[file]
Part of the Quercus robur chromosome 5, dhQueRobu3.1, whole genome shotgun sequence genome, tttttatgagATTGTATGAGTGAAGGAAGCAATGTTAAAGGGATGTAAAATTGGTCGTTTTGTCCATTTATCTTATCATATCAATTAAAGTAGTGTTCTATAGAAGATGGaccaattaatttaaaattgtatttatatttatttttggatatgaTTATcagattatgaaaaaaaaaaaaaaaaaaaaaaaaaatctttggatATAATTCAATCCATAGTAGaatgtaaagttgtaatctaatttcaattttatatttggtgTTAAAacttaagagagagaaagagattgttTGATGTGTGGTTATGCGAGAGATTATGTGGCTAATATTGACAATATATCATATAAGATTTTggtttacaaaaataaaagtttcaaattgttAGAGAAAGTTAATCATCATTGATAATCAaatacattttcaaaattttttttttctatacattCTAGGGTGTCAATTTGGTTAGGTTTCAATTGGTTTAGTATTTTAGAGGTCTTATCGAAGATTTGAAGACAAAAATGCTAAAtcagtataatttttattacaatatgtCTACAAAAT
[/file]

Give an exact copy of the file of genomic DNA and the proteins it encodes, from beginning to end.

Part of the Quercus robur chromosome 5, dhQueRobu3.1, whole genome shotgun sequence genome, tttttatgagATTGTATGAGTGAAGGAAGCAATGTTAAAGGGATGTAAAATTGGTCGTTTTGTCCATTTATCTTATCATATCAATTAAAGTAGTGTTCTATAGAAGATGGaccaattaatttaaaattgtatttatatttatttttggatatgaTTATcagattatgaaaaaaaaaaaaaaaaaaaaaaaaaatctttggatATAATTCAATCCATAGTAGaatgtaaagttgtaatctaatttcaattttatatttggtgTTAAAacttaagagagagaaagagattgttTGATGTGTGGTTATGCGAGAGATTATGTGGCTAATATTGACAATATATCATATAAGATTTTggtttacaaaaataaaagtttcaaattgttAGAGAAAGTTAATCATCATTGATAATCAaatacattttcaaaattttttttttctatacattCTAGGGTGTCAATTTGGTTAGGTTTCAATTGGTTTAGTATTTTAGAGGTCTTATCGAAGATTTGAAGACAAAAATGCTAAAtcagtataatttttattacaatatgtCTACAAAAT